The crisp weather Saturday didn’t keep youngsters from hunting eggs at Easter events conducted across Jackson County.

But instead of spring dresses and sandals, kids turned out in jackets and pants as they carried anything from grocery bags, handmade baskets to buckets searching for eggs full of candy and prizes, and even some real eggs at times.

Kiley Estes was one 8-year-old who was bundled up and ready to gather up some sweets and treats.

“I’m looking forward to getting all the eggs,” the Seymour-Jackson Elementary School student said with her hood pulled up tight. “You get a lot of candy and you get to celebrate.”

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Carrying a basket shaped like a monkey’s face, Estes attended the city’s annual Easter egg hunt at Gaiser Park with her grandmother.

The event, featuring an appearance from the Easter bunny, involved more than 3,000 eggs and prizes and coupons from local businesses. It was organized and sponsored by the Seymour Parks and Recreation and radio stations Classic 1390 WZZB and Kix 92.7 WXKU.

Kelly Trask, who owns Kix 92.7 with her husband, helped organize the event that she said keeps the community connected.

Despite some difficulties with puddles and flooding in the park, Trask said the event worked out well.

“It’s like the derby for Easter,” she said. “It’s like two minutes of complete fun. We just love being a part of that.”

Linda Carnes, Estes’ grandmother, said the community aspect is one reason why they’ve been coming to the event for four to five years.

“It’s a safe environment and it’s just supportive of the community,” she said.

Carnes said it’s a time for kids to have fun but also celebrate the real meaning of Easter.  

“It’s a good feeling in knowing what your celebrating with the religious background also,” she said. “And you see friends you maybe haven’t for awhile.”

Jessica Boespflug of Seymour, brought her 1-and-a-half-year-old son, Canaan.

She said Canaan, who was sporting sunglasses and carrying a baseball basket, is at the age where he sort of understands what’s going on.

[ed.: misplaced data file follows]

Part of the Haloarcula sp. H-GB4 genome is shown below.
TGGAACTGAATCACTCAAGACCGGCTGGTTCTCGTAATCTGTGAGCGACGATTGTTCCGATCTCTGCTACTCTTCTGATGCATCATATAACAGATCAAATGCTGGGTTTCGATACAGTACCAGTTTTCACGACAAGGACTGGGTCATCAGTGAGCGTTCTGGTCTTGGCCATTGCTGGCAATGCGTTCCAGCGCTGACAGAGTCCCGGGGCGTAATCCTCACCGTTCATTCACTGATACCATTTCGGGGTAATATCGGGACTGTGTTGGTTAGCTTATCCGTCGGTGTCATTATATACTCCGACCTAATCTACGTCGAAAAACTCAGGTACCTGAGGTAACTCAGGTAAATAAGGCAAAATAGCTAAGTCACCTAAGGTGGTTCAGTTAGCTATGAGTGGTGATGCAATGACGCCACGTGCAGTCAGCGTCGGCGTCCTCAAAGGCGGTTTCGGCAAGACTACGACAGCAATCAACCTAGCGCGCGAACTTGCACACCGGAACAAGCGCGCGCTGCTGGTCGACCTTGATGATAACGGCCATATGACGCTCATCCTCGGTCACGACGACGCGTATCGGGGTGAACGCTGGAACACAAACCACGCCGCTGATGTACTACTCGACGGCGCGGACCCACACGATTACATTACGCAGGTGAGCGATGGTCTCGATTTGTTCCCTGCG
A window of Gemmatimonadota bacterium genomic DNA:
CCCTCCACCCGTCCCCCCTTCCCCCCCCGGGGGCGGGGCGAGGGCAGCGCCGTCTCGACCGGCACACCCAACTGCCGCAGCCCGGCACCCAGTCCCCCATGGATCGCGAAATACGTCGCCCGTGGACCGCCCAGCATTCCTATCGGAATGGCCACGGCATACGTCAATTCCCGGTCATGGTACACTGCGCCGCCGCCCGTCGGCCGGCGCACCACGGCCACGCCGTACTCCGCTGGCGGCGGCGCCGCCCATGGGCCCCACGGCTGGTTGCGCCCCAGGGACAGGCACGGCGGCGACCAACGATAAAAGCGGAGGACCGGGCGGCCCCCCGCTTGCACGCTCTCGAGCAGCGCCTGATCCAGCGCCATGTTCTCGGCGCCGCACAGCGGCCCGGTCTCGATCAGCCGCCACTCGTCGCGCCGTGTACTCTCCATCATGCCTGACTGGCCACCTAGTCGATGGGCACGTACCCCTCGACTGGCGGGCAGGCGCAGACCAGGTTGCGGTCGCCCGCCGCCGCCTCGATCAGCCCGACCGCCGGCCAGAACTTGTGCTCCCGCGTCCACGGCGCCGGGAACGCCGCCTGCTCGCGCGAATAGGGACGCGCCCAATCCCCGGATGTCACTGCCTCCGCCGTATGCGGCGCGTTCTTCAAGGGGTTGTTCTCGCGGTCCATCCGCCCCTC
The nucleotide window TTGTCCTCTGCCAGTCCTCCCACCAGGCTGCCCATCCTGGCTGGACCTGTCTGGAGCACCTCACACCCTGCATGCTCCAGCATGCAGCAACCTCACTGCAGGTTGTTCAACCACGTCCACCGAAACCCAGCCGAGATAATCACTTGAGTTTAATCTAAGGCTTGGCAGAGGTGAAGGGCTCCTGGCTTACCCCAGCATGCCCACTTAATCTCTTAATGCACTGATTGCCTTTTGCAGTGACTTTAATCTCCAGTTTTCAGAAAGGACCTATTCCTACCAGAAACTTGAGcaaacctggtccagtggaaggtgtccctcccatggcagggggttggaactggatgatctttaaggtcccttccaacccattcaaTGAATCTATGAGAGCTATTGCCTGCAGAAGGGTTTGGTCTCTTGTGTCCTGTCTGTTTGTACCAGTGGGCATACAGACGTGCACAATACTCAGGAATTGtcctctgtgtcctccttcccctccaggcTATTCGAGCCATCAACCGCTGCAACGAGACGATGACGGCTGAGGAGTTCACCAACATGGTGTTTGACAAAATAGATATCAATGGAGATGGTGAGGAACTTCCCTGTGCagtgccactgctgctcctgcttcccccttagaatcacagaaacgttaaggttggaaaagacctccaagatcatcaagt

“At first, I’ll have to show him what to do, but after that he’ll have a blast,” Boespflug said of the egg hunt. “He loves basketball and balls, so he already wants them.”

Amy Wardrob said she brings her 4-year-old daughter, Ariah Hunsucker, to an egg hunt each year.

At Gaiser Park, Ariah had the chance to embrace the Easter bunny before she began her search. She said she was planning on picking up 100 eggs.

“I got speed,” Ariah said with a smile.

Kelly Stephens, of Seymour, brought out her 4-year-old daughter, Sloane, and Sloane’s friend, 5-year-old Libby Dieckmann.

Stephens said the two girls are best friends and they now live apart from each other — Sloane in Seymour and Libby in Ohio.

So Saturday’s egg hunt was their Easter celebration together.

“It’s so sweet, they have just held hands the whole time and hugged spontaneously,” she said, looking at the two girls who were carrying baskets waiting to start the egg hunt. “They’re just so excited to be here.” 

Brothers, Brandon and Lance Hubbard, both students at Immanuel Lutheran School, didn’t have much of a strategy before they were given the go-ahead to pick up eggs.

Lance, 8, wanted to make sure he didn’t spill his bucket like last year and Brandon, 12, just wanted to “get as many as possible.”

“However many will fit in this sack,” Brandon said, pulling out a grocery sack.

Their mom said they come to the city’s event every year because it’s safe.

“It’s one of the ones we can count on. It’s not a free-for-all and it’s a good location for kids,” Bethany Hubbard of Seymour said.

The city’s egg hunt was just one of many held in Jackson County on Saturday. Rose Acre Farms held their third Community Egg Hunt and Family Fun Day starting at noon on their property off North Base Road in Seymour.

The event offered an array of activities including a petting zoo, a barbecue and an inflatable bounce house. New this year was a magic show, community agency booths and a model railroad display.

Ryan Hackman, corporate project administrator, said a vast majority of the 3,500 eggs hidden were real with some plastic and filled with candy.

He said it used to be an internal event for employees but it’s now open to the public.

“It’s a way to give back to our community and customers in the local area,” he said.

Another hunt that started mid-morning was put on by Cornerstone Community Church at Seymour High School’s football field. It was called the “Easter Extravaganza.”

The event, which packed the bleachers and filled the school’s parking lot with cars, offered 100,000 candy-filled eggs and a chance for kids to win one of 200 bikes. 

Pastor Johnnie Spivey said they had about 2,000 people come out to the event last year and about 30,000 eggs and 100 bikes to give away.

With such a large crowd, they decided to change the location from the church and also increase the number of eggs. 

Through donations, they also planned on giving away 100 bikes again this year.

But Spivey said someone stepped up and donated the entirety of the funds to buy 100 more.

“Somebody called me and said they felt like the Lord told them to buy another 100, and they wrote the check,” Spivey said. “It’s twice as much as what we planned, praise God.”

Spivey said the whole purpose of the event is two-fold.

“To share the extravagant love with this community — from God’s love and also to share the gospel of Jesus,” Spivey said.